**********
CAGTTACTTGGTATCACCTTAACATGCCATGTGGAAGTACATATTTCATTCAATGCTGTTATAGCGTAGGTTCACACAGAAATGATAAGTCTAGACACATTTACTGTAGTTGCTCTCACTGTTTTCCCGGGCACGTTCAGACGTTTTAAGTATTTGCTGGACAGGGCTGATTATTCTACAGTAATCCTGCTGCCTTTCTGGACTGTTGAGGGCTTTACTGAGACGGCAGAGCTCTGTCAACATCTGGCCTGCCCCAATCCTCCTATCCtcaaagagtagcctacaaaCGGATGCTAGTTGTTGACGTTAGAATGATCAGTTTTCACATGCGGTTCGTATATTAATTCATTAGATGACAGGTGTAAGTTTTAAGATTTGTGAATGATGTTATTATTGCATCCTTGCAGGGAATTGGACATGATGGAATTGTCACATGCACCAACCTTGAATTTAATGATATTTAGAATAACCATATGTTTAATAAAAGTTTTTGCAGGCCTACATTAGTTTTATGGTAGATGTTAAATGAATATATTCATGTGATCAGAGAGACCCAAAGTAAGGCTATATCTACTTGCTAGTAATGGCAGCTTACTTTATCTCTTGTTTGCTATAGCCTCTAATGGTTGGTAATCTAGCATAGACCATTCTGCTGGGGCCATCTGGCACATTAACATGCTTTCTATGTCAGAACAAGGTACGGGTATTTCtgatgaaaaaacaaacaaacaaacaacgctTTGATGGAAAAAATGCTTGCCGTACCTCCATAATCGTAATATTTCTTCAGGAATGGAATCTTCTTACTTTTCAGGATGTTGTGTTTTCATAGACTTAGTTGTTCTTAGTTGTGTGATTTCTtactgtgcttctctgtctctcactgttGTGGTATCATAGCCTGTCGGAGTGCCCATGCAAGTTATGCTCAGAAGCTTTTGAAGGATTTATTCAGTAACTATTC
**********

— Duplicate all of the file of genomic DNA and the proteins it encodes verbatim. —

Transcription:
CAGTTACTTGGTATCACCTTAACATGCCATGTGGAAGTACATATTTCATTCAATGCTGTTATAGCGTAGGTTCACACAGAAATGATAAGTCTAGACACATTTACTGTAGTTGCTCTCACTGTTTTCCCGGGCACGTTCAGACGTTTTAAGTATTTGCTGGACAGGGCTGATTATTCTACAGTAATCCTGCTGCCTTTCTGGACTGTTGAGGGCTTTACTGAGACGGCAGAGCTCTGTCAACATCTGGCCTGCCCCAATCCTCCTATCCtcaaagagtagcctacaaaCGGATGCTAGTTGTTGACGTTAGAATGATCAGTTTTCACATGCGGTTCGTATATTAATTCATTAGATGACAGGTGTAAGTTTTAAGATTTGTGAATGATGTTATTATTGCATCCTTGCAGGGAATTGGACATGATGGAATTGTCACATGCACCAACCTTGAATTTAATGATATTTAGAATAACCATATGTTTAATAAAAGTTTTTGCAGGCCTACATTAGTTTTATGGTAGATGTTAAATGAATATATTCATGTGATCAGAGAGACCCAAAGTAAGGCTATATCTACTTGCTAGTAATGGCAGCTTACTTTATCTCTTGTTTGCTATAGCCTCTAATGGTTGGTAATCTAGCATAGACCATTCTGCTGGGGCCATCTGGCACATTAACATGCTTTCTATGTCAGAACAAGGTACGGGTATTTCtgatgaaaaaacaaacaaacaaacaacgctTTGATGGAAAAAATGCTTGCCGTACCTCCATAATCGTAATATTTCTTCAGGAATGGAATCTTCTTACTTTTCAGGATGTTGTGTTTTCATAGACTTAGTTGTTCTTAGTTGTGTGATTTCTtactgtgcttctctgtctctcactgttGTGGTATCATAGCCTGTCGGAGTGCCCATGCAAGTTATGCTCAGAAGCTTTTGAAGGATTTATTCAGTAACTATTC